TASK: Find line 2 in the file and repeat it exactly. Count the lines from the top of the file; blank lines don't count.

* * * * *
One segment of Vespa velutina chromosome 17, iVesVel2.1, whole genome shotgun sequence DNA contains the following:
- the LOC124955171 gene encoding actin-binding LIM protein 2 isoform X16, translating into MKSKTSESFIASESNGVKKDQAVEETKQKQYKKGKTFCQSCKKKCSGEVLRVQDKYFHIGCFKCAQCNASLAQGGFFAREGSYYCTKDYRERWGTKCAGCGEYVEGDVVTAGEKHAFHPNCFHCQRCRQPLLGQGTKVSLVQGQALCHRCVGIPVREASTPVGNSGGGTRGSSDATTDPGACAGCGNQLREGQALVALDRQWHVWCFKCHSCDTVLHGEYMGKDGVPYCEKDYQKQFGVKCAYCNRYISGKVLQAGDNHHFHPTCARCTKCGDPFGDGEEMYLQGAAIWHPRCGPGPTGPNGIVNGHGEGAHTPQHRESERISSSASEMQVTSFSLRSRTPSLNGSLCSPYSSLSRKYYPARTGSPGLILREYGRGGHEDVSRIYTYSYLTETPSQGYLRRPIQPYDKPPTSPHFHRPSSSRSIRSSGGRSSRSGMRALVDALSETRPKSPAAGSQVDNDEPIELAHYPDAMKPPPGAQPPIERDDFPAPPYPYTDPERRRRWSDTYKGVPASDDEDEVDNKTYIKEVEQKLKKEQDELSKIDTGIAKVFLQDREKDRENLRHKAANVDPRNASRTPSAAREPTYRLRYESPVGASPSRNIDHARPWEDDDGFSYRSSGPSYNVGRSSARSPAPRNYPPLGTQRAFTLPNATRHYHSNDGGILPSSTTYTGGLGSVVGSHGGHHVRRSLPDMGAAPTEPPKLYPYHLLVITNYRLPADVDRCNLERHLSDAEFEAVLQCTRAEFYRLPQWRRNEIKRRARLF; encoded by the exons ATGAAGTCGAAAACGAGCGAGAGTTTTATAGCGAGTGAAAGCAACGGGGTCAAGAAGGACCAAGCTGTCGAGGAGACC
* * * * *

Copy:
- the LOC124955171 gene encoding actin-binding LIM protein 2 isoform X16, translating into MKSKTSESFIASESNGVKKDQAVEETKQKQYKKGKTFCQSCKKKCSGEVLRVQDKYFHIGCFKCAQCNASLAQGGFFAREGSYYCTKDYRERWGTKCAGCGEYVEGDVVTAGEKHAFHPNCFHCQRCRQPLLGQGTKVSLVQGQALCHRCVGIPVREASTPVGNSGGGTRGSSDATTDPGACAGCGNQLREGQALVALDRQWHVWCFKCHSCDTVLHGEYMGKDGVPYCEKDYQKQFGVKCAYCNRYISGKVLQAGDNHHFHPTCARCTKCGDPFGDGEEMYLQGAAIWHPRCGPGPTGPNGIVNGHGEGAHTPQHRESERISSSASEMQVTSFSLRSRTPSLNGSLCSPYSSLSRKYYPARTGSPGLILREYGRGGHEDVSRIYTYSYLTETPSQGYLRRPIQPYDKPPTSPHFHRPSSSRSIRSSGGRSSRSGMRALVDALSETRPKSPAAGSQVDNDEPIELAHYPDAMKPPPGAQPPIERDDFPAPPYPYTDPERRRRWSDTYKGVPASDDEDEVDNKTYIKEVEQKLKKEQDELSKIDTGIAKVFLQDREKDRENLRHKAANVDPRNASRTPSAAREPTYRLRYESPVGASPSRNIDHARPWEDDDGFSYRSSGPSYNVGRSSARSPAPRNYPPLGTQRAFTLPNATRHYHSNDGGILPSSTTYTGGLGSVVGSHGGHHVRRSLPDMGAAPTEPPKLYPYHLLVITNYRLPADVDRCNLERHLSDAEFEAVLQCTRAEFYRLPQWRRNEIKRRARLF; encoded by the exons ATGAAGTCGAAAACGAGCGAGAGTTTTATAGCGAGTGAAAGCAACGGGGTCAAGAAGGACCAAGCTGTCGAGGAGACC